EVER received one of those emails promising you millions of dollars in commission if you help the widow of Nigeria’s former Finance Minister? Like me, you’ve doubtless laughed at the offer, amazed the author admits to coming from Nigeria (famous for this scam) and didn’t make his message more convincing and original.
What probably hasn’t struck you is that this incompetence is deliberate.
After all, it doesn’t cost much to send an email to thousands of people trying to entice us into cooperating.
What does cost time and money is getting the cash out of those of us who reply.
The fraudsters don’t want to waste their efforts on people who’ll cotton on part way through they’re falling into a trap.
It’s better they realise this at the start and never reply.
So the ‘incompetent’ email acts as a filter to weed out the most gullible.
Those the criminals lavish their attention upon are therefore those most likely to fall for the scam and end up relieved of their life savings.
And the moral? Maybe the best advice nowadays is, sadly: ‘Trust nobody.’ For instance, a burglar posing as someone needing help or asking to use your phone to trick their way into your home and walk out with your wallet.
If you really believe a caller’s genuine, crossexamine him to check his story stands up.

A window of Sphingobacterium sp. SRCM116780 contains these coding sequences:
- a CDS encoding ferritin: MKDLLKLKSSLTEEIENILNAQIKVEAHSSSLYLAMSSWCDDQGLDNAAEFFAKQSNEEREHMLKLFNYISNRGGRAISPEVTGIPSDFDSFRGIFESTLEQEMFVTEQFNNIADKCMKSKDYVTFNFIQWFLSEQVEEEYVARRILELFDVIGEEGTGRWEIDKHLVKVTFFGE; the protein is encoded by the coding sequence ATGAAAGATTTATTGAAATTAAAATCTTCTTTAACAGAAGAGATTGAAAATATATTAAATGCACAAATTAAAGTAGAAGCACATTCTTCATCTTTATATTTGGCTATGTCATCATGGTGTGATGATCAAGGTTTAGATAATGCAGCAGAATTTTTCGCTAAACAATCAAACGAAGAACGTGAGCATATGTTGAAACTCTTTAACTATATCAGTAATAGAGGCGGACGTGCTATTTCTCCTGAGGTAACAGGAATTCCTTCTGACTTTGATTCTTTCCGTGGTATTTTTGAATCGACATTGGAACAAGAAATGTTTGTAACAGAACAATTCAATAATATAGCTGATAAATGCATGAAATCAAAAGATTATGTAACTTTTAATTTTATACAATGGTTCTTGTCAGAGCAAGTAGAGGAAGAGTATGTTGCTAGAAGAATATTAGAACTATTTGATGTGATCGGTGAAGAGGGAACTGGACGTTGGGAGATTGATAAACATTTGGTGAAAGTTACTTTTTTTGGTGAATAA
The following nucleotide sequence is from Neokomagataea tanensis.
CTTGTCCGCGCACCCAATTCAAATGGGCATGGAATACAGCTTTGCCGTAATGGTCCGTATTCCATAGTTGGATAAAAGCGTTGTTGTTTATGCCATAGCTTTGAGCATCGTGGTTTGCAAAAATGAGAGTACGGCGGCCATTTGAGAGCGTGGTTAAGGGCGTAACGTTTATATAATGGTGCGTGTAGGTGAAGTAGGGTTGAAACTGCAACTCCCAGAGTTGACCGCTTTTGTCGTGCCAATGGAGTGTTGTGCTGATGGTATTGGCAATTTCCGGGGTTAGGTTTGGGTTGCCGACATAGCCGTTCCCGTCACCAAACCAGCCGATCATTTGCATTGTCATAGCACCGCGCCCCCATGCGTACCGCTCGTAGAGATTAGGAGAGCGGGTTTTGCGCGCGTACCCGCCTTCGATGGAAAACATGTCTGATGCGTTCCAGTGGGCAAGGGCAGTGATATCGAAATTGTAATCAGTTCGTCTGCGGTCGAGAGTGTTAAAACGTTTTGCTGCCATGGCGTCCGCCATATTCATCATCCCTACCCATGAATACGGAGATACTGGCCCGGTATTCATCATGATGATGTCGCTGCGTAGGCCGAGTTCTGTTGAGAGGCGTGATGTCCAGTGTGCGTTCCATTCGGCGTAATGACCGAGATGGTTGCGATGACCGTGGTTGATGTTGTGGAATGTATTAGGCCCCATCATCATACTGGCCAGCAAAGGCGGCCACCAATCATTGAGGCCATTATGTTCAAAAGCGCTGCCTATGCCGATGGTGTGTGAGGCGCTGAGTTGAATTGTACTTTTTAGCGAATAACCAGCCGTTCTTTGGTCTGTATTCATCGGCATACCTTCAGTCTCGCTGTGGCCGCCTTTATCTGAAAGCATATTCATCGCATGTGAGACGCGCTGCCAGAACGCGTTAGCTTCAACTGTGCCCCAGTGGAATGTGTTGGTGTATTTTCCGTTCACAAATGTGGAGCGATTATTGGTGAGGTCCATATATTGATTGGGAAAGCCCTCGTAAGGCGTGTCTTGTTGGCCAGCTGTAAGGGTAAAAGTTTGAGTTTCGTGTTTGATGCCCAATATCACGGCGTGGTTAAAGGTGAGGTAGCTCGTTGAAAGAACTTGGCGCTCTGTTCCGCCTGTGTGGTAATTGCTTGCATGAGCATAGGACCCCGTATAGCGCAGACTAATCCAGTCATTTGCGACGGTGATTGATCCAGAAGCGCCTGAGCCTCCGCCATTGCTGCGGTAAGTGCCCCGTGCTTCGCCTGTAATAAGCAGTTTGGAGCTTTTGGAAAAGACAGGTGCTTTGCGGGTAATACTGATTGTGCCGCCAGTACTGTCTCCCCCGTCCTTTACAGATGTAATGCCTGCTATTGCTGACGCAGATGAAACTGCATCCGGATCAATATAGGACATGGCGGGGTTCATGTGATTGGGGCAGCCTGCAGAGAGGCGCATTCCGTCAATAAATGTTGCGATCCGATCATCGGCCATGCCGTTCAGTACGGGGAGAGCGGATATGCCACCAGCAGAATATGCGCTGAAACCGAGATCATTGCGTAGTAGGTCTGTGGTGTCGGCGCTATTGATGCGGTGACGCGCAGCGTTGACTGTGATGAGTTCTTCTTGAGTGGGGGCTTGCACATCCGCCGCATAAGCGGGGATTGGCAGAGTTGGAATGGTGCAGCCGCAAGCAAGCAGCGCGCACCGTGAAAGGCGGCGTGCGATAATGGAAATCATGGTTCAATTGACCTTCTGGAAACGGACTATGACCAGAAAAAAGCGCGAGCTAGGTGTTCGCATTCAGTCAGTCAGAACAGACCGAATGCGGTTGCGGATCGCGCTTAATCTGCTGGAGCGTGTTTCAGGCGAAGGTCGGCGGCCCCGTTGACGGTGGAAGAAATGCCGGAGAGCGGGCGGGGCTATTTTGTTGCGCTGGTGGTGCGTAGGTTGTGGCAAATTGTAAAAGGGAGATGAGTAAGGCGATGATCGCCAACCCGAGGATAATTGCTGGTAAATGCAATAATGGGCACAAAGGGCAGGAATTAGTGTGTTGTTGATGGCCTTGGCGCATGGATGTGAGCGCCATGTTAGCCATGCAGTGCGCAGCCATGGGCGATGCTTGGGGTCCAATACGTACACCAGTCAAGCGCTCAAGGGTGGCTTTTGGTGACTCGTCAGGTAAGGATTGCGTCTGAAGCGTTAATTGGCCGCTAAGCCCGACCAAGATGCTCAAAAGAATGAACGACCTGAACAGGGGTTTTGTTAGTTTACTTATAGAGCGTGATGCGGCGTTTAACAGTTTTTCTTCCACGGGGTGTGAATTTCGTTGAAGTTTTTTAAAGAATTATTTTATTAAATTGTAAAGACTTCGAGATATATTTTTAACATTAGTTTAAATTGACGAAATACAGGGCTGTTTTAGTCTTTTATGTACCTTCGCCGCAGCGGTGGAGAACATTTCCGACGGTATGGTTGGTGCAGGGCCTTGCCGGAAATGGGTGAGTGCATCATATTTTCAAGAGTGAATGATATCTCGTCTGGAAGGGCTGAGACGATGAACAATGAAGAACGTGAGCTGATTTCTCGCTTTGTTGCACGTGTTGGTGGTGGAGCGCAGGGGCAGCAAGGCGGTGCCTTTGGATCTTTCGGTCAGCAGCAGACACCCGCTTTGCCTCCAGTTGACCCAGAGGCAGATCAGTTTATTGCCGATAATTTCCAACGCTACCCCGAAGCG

So, how do you sleuth out deception? Look for telling signals that point to dishonesty: repetition, changing the subject, telling a story in chronological order.
Someone who’s lying may freeze their upper body, look you in the eyes a bit too much, fake a smile.
One or two of these ‘tells’ doesn’t amount to lying – unlike when you start to see a pattern emerge.
Now, telling a white lie in order not to offend and flattering someone with ‘compliments’ are both natural deceits adopted at an early age.
In public and private life, white lies are part of our survival mechanism.
But when deception becomes a previously trusted person’s modus operandi, when deception becomes their default position, we should all be on our guard.
As the latest thriller in my Alice Myers crime series, Landscape of Lies, shows, lying – from everyday half-truths to outright deceit – undercuts all aspects of human life.
And death …
Nora Johnson’s thrillers ‘Landscape of Lies,’ ‘Retribution,’ ‘Soul Stealer,’ ‘The De Clerambault Code’ (www.nora-johnson.
com) available from Amazon in paperback/ eBook (€0.89;£0.79) and iBookstore.
Profits to Cudeca.